Is early breast cancer overtreated?

Story highlights

  • More than 60,000 women diagnosed with Ductal carcinoma in situ annually
  • DCIS, known as Stage 0, does not always result in breast cancer

(CNN)More than 60% of all women over 40 in the United States have had a mammogram in the past two years. And 20% of mammograms detect something called ductal carcinoma in situ, or DCIS -- also known as Stage 0 breast cancer.

According to the American Cancer Society, more than 60,000 cases of DCIS are diagnosed every year. But it doesn't mean breast cancer.
DCIS are abnormal cells found inside the milk ducts of the breast. They can look like invasive breast cancer cells, but they haven't spread into the breast tissue -- and in some cases may not. Doctors treat DCIS one of three ways: with a lumpectomy, removing the masses themselves; lumpectomy and radiation; or removing the breast altogether with a mastectomy.
However, a new analysis published in this week's Journal of American Medical Association Oncology questions the necessity of some of these treatments. Tracking more than 100,000 women diagnosed with DCIS for 20 years, Dr. Steven Narod, of the Women's College Research Institute in Toronto, and his colleagues found that women treated for DCIS had a similar chance of dying from breast cancer as those who had never been diagnosed. All the women were part of the National Cancer Institute's SEER program, a database of cancer patients in the United States.
Not only did women who were treated have similar chances of dying from breast cancer as those who hadn't been treated, but also the type of treatment didn't seem to make much a difference. "The three treatments have about the same outcomes," said Narod.
It raises the question of whether we are being overly aggressive with our treatment of DCIS, said Dr. Otis Brawley, chief medical officer of the American Cancer Society. "Unfortunately, this is something repeated over and over in medicine." Doctors treat aggressively, then over the next 40, 50, 80 years find out that we didn't need to be nearly as aggressive."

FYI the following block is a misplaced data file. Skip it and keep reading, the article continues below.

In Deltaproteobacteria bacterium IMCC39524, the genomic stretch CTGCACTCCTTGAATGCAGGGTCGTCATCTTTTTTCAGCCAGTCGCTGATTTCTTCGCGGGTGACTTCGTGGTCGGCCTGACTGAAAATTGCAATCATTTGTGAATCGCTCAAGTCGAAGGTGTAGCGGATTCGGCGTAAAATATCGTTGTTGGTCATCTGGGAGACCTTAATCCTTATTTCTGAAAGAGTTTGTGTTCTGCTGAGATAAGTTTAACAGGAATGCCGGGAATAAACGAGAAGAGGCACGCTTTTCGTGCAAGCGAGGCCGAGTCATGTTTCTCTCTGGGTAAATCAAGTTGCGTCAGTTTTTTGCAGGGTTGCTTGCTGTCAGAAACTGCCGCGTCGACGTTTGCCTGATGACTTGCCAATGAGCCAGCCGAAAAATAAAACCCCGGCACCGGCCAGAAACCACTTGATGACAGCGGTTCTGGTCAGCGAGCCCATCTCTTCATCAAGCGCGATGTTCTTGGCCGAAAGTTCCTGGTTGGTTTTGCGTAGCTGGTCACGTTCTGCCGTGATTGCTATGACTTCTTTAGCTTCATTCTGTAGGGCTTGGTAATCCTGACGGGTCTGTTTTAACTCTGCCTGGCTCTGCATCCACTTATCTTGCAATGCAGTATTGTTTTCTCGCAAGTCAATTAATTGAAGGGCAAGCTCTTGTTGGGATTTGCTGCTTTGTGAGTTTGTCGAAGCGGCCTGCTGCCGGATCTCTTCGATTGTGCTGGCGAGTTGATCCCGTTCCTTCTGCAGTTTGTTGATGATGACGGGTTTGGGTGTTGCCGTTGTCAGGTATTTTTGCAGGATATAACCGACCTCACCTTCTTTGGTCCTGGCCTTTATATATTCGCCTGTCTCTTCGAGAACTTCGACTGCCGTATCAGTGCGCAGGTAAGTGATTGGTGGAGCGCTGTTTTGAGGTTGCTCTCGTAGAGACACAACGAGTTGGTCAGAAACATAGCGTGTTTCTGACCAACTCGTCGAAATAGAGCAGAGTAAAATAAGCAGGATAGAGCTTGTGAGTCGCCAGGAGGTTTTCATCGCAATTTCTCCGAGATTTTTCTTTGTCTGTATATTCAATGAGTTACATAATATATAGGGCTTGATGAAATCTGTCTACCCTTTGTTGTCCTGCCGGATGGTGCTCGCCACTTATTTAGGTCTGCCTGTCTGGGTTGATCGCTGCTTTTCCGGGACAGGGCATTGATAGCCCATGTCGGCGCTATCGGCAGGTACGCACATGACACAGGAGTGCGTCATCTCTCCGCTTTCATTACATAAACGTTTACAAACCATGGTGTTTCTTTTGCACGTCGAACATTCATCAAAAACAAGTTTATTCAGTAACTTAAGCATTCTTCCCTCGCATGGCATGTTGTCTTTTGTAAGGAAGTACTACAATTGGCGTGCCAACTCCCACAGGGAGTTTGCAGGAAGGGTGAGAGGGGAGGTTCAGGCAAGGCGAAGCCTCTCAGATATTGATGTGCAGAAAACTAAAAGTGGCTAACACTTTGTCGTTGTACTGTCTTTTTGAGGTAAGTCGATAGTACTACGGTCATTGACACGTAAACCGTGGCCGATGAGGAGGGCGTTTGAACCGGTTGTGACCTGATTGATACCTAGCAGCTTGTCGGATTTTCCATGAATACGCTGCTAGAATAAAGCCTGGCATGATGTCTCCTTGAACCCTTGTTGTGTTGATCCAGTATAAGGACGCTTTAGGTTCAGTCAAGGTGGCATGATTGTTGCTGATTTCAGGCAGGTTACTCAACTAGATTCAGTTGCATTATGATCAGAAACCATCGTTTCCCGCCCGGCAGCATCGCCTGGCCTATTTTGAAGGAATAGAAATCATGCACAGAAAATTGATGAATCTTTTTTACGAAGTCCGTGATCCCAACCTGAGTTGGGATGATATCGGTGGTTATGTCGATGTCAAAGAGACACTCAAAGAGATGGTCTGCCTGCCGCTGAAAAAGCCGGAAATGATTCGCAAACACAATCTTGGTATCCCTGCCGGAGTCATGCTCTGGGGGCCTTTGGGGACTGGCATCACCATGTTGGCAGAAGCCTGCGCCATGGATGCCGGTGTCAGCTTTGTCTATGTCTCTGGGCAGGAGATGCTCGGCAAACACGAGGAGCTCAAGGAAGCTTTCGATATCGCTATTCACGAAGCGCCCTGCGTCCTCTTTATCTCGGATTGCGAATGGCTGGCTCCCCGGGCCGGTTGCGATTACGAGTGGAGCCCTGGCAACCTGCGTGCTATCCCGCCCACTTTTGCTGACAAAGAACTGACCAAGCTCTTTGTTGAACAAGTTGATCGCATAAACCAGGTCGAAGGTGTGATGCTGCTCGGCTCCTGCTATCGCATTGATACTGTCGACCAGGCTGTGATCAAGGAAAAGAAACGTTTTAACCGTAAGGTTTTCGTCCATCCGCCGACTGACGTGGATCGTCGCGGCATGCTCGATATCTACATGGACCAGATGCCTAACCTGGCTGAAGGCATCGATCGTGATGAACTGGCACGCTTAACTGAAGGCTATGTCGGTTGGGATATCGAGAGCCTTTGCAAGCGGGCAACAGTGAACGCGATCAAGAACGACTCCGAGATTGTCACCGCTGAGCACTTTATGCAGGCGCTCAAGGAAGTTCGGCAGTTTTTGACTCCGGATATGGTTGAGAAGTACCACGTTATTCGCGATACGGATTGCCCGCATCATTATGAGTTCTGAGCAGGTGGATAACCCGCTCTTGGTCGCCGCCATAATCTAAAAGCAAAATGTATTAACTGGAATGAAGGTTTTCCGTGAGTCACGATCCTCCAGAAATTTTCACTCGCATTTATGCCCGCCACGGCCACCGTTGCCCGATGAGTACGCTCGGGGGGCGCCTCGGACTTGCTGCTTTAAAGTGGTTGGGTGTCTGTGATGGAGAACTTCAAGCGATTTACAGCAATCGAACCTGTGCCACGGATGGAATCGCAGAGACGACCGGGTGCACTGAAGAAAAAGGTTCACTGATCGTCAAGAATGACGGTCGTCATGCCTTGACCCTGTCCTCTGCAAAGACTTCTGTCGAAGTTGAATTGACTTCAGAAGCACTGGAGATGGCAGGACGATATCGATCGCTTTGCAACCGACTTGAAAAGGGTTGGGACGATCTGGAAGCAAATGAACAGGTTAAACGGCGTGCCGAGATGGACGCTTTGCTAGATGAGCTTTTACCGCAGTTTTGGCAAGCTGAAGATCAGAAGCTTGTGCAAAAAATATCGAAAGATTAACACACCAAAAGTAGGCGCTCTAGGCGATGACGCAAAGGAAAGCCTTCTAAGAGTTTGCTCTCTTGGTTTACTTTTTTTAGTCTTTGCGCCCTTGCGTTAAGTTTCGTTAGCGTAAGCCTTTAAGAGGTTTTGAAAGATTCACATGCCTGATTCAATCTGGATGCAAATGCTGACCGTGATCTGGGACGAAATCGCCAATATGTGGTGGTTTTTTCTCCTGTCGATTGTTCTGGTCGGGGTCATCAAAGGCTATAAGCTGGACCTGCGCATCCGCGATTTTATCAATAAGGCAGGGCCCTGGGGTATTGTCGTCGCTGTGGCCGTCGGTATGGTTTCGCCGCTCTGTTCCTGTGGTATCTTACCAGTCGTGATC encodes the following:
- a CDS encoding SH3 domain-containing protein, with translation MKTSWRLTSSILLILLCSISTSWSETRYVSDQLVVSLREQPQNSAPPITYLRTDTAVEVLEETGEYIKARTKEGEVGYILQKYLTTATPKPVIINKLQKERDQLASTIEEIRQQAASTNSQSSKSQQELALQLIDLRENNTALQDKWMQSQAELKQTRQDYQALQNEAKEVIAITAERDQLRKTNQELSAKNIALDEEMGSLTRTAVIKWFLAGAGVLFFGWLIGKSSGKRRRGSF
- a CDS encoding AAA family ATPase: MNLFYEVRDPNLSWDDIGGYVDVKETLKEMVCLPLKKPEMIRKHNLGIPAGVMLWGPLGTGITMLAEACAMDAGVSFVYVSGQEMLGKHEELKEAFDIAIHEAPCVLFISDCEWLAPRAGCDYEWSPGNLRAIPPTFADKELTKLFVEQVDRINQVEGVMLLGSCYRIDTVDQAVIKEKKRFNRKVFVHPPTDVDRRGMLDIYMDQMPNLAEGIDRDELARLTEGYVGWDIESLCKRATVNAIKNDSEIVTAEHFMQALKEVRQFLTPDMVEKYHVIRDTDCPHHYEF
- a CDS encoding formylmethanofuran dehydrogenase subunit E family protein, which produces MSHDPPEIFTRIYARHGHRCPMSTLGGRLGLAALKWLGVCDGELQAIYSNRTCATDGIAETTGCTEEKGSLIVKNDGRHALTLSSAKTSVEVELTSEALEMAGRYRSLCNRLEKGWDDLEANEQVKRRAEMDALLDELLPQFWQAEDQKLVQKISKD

Joni Avery, spokesperson for the Susan G. Komen foundation, was more cautious. She said, "There is potential for 'overtreatment' of cases of DCIS. However, we currently do not have the ability to definitively determine which cases of DCIS are 'high risk' and which aren't."
Dr. Laura Esserman, of the University of California San Francisco, said to stop thinking of DCIS as a single condition to help determine treatment. "The biology is varied. Some are low risk and some are high risk. We need to understand it and offer different options." Risk factors to consider are age, family history, and ethnicity.
But instead of questioning treatments, Dr. Larry Norton, of the Memorial Sloan Kettering Cancer Center, said the analysis was a testament to the success of treatments. "Maybe the treatment brought them back to the general population risk."
Narod also pointed out that treatment provides more than just physiological benefit, but also psychological relief. In his analysis, women who were treated with lumpectomy and radiation reduced their risk of recurrence from 4.9% to 2.5%. Those who underwent a mastectomy further reduced their chance of recurrence to 1.3%. "The chances diminish by half with radiation, and are almost eliminated with mastectomy. People want to avoid it. Quality of life seems to be improved if recurrence was removed," said Narod.
"If you're going to have this treatment to reduce recurrence, I would say get the mastectomy. The better of those two treatments, mastectomy involves a tremendous amount of mental relief."
Brawley advised caution. "Take a deep breath and slow down. Learn about DCIS treatment. Talk to several doctors and interview them about treatment. But one does not need to run in and have both breasts removed just because [of] DCIS."